* In the interim before destruction, ensure that the WHO Advisory Committee on Variola Virus Research and its advisers are regionally balanced and that the Committee and its subsidiary groups conduct their oversight activities in a fully transparent and accountable manner.

The NGOs, led by Third World Network and The Sunshine Project, have set up a website,, where organisations and individuals can send letters to the WHO Director General. The website also provides links to national health ministries, so that government representatives can be urged to safeguard the public from smallpox experiments when the WHA meets in May.


Box 1

Flu fear

ON 12 April, thousands of scientists around the world were scrambling to destroy vials of a pandemic flu virus inadvertently sent to 3,747 labs in 18 countries as part of routine testing kits.

The virus that caused the 1957 ‘Asian flu’ pandemic, H2N2, was accidentally released by a laboratory in the US, and sent all over the world in test kits. The WHO called for immediate destruction of the samples. This urgency was sparked by a fear that the samples could spark a global flu epidemic.

The 1957 pandemic strain started in China before spreading worldwide, killing between 1 and 4 million people, and is not included in the current flu vaccines. Persons born after 1968 are expected to have no or limited immunity to H2N2, as H2 type flu was at the time replaced by another hybrid virus. Any escape of the virus in the test kits could thus be lethal to large populations.

The flu testing kits were sent to the labs between October 2004 and February 2005 by the College of American Pathologists (CAP), a professional body which helps laboratories to improve their accuracy, by sending them unidentified samples of various germs to identify.

The CAP kits – prepared by private contractor Meridian Bioscience in Cincinnati, US – were supposed to contain a particular strain of influenza A – the viral family that causes most flu worldwide. But instead of choosing a strain from the hundreds of recently circulating influenza A viruses, the firm chose from its stockpile the deadly 1957 H2N2 strain.

According to the WHO, almost 99% of the labs that received the test kits are in the US. Fourteen are in Canada and 61 samples went to labs in 16 other countries: Bermuda; Belgium; Brazil; Chile; France; Germany; Hong Kong; Israel; Italy; Japan; Lebanon; Mexico; Republic of Korea; Saudi Arabia; Singapore and Taiwan.

On 26 March, National Microbial Laboratory Canada detected the 1957 pandemic strain in a sample not connected with the test kit. The lab eventually traced the virus to the test kit. Worryingly, this means that the virus had already escaped within the lab.

Test kits for flu are not handled at a high level of biological containment as it is assumed they do not carry unusually dangerous viruses. But the escape in the Winnipeg lab is worrying, as the lab contains facilities with the highest level of containment and its staff is expected to maintain high levels of lab hygiene. The most probable means of escape into the outside world would be if a lab worker catches the Asian flu, then passes it on.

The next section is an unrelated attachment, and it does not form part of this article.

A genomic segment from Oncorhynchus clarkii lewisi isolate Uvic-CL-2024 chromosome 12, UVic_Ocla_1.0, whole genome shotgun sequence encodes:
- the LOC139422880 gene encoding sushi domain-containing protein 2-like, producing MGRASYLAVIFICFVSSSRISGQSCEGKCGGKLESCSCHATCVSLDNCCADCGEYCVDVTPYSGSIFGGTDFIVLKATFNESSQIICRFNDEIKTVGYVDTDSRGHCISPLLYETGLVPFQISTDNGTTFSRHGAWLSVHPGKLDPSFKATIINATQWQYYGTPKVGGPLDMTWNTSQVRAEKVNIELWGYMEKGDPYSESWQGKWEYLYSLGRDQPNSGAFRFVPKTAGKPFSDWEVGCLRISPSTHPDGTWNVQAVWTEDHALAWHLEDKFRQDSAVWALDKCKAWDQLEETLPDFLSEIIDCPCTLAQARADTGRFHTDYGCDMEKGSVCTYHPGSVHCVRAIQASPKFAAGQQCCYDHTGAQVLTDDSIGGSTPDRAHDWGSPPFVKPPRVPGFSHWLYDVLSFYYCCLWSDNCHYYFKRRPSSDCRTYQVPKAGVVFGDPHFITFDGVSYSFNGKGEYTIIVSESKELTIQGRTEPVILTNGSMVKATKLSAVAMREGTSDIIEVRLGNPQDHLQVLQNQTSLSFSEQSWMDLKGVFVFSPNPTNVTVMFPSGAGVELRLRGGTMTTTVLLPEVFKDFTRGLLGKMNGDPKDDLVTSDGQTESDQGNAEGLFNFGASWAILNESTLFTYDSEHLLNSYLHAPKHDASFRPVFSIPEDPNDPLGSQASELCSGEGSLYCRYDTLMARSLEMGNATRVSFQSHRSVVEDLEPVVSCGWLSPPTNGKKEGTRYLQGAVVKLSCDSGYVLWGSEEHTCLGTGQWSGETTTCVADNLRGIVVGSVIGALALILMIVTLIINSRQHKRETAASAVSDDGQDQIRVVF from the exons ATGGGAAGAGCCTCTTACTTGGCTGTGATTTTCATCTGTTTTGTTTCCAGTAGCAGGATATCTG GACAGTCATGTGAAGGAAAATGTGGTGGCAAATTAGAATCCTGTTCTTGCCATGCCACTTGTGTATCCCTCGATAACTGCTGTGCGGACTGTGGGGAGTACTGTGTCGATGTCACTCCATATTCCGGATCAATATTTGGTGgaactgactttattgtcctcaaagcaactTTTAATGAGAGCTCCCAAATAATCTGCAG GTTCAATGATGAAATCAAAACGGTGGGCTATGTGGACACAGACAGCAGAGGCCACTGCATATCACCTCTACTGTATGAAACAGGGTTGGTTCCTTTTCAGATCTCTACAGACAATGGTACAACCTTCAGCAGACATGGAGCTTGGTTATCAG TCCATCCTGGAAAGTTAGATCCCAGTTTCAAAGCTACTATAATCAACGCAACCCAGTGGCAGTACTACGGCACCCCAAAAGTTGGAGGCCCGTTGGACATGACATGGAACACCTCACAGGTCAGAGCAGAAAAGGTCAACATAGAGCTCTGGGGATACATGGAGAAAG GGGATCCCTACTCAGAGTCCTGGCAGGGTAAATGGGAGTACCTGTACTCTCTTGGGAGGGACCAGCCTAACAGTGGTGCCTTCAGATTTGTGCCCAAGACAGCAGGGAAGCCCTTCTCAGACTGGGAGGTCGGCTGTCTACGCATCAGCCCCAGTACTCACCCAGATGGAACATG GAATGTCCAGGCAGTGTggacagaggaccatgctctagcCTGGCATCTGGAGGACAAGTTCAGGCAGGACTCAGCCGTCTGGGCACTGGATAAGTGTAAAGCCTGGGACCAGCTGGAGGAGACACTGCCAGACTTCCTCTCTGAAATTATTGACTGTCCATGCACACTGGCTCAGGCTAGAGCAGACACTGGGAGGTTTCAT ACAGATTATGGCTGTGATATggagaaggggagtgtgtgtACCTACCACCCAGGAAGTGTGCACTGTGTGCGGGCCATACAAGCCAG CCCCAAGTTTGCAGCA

The WHO said that no H2N2 flu outbreak has been reported since the first batch of testing kits was sent to laboratories in October 2004. Nevertheless, the incident raises unsettling questions about lab-handling of flu viruses and other pathogens.


Box 2

Scientists express concern

The following is the text of a letter from John P. (Jack) Woodall, PhD on behalf of the Scientists Working Group on Biological and Chemical Weapons, Center for Arms Control and Non-Proliferation, Washington DC, to Dr Lee Jong-wook, Director-General of the WHO, underscoring the urgent need to destroy all remaining stocks of the smallpox virus.

Dear Dr Lee,

Smallpox: to be or not to be?

I write as a virologist who has worked in the field for more than 40 years, a former staff member of CDC for 13 years and of WHO for a similar period, and the leader of the WHO delegation to the 3rd Review Conference of the Biological Weapons Convention. The question of whether smallpox virus should be exterminated transcends considerations of what we might eventually learn about virulence and disease from further study of the virus, and enters the realm of humanity’s responsibility to future generations.

However great the theoretical interest of studying smallpox virus with the latest molecular techniques, the risk of an escape is unacceptably high. Recent laboratory accidents have shown that however secure the laboratory facilities, laboratory workers have become infected with SARS virus and tularemia bacteria, and in fact the last recorded outbreak of smallpox began with a laboratory infection in England. It is true that undeclared smallpox strains may exist in several laboratories around the world, but that is not a reason to keep the declared stocks in the USA and Russia. This is like saying that because your neighbour might conceivably be storing inflammable liquids in his garage, you are going to do the same just in case you might need them in future, oblivious to the risk to your own children and property.

It is important to remember that the highly effective smallpox vaccine is not made using smallpox virus, but a related virus called vaccinia. As long as reserves of this vaccine are maintained, there will be a first line of defence to contain an accidental or deliberate laboratory escape. If smallpox does reappear in the future, it would be well that neither the USA nor Russia could be blamed for maintaining stocks of the virus and thus endangering the health of future generations. The scourge of smallpox was one of the ‘slings and arrows of outrageous fortune’, and we should grasp the opportunity to end it, not like Shakespeare’s Prince of Denmark by contemplating suicide, but by exterminating it once and for all. There should be no ethical imperative that the human race must risk its own decimation in order to allow another form of life to survive. Surely humankind was given self-awareness in order to help ensure its own survival, not to play Russian roulette with it.